A lot more reform is coming. For example, Republicans in Congress are working on a bipartisan basis to pass some additional market stabilization measures in the next few weeks. They were part of both the House and Senate versions of the American Health Care Act. This single step could lead to a 15 percent reduction in premiums for 2019 – another big win for the consumer and taxpayer.
These steps show that just as the Trump administration has an intense focus on jobs and take-home pay. It also is developing a clear focus on access, cost, and the quality of health care.
The Trump team understands that it doesn’t work to have a tax cut and increased take-home pay if the cost of health care rises faster than take-home pay. The practical reality of developing new and better approaches to health and health care is a key to the general success of the Trump administration.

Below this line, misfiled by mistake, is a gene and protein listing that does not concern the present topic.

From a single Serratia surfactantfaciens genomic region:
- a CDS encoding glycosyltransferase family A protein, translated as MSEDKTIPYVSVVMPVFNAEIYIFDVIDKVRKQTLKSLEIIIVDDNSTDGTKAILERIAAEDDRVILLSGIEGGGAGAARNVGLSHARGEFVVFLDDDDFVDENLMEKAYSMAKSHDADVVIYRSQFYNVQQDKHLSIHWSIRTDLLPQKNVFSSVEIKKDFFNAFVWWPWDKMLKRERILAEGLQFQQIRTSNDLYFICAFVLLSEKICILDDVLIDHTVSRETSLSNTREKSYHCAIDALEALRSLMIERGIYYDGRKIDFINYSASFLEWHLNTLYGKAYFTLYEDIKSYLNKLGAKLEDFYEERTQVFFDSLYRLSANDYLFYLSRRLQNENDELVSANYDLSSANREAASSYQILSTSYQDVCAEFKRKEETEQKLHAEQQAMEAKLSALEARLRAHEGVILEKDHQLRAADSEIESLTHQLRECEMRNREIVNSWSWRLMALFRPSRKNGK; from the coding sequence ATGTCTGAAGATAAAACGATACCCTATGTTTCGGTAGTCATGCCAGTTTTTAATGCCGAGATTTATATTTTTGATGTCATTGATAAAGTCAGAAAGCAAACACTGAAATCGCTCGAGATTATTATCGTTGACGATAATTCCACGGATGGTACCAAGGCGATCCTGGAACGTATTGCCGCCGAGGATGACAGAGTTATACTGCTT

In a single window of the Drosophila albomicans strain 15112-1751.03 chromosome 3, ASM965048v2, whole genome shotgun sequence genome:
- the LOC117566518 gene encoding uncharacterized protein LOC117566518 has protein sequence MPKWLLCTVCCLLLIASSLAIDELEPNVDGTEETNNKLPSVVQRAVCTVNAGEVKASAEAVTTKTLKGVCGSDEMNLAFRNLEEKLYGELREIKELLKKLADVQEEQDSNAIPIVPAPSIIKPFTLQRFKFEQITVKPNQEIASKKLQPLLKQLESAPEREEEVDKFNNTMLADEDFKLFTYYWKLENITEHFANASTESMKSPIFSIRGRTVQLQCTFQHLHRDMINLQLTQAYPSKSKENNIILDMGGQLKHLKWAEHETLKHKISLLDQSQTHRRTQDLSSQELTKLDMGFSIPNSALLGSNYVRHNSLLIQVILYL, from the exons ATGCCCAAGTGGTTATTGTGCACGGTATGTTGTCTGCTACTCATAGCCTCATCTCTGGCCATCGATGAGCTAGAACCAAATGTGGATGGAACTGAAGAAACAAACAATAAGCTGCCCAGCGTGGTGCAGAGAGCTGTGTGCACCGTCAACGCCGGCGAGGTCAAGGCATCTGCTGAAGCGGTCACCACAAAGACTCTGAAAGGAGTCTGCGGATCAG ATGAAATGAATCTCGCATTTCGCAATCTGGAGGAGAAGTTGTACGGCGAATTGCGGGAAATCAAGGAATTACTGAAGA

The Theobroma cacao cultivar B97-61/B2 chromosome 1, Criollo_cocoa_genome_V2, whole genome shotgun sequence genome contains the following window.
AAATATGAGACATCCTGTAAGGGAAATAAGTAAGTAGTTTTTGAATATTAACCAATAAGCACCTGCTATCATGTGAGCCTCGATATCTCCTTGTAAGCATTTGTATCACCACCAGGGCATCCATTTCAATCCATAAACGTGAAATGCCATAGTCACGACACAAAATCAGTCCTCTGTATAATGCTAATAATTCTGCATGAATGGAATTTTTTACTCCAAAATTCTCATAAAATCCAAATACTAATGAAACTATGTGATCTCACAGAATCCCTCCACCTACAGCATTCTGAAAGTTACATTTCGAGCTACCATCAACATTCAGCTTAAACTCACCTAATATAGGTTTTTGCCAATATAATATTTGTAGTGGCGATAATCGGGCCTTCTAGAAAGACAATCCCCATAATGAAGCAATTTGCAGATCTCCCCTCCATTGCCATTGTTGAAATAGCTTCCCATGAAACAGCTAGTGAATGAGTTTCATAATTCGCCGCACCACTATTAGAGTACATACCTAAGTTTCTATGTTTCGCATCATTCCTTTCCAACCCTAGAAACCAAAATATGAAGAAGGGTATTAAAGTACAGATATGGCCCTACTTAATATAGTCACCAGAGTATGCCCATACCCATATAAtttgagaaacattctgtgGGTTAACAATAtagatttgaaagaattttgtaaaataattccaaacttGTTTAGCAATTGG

In the long run, the 1,000-step approach of practical reform will prove vastly more effective than either ObamaCare or SandersCare with their focus on sweeping giant government bureaucracies.
This progress in health care is one more example of the impressive results of the Trump administration’s first year.
Note: Newt Gingrich is an adviser to BlueCross BlueShield companies, which provide health insurance coverage to 106 million people in the U.S.; and Sanford Health, a rural health-care system serving nine states and three countries with 45 hospitals and 289 clinics.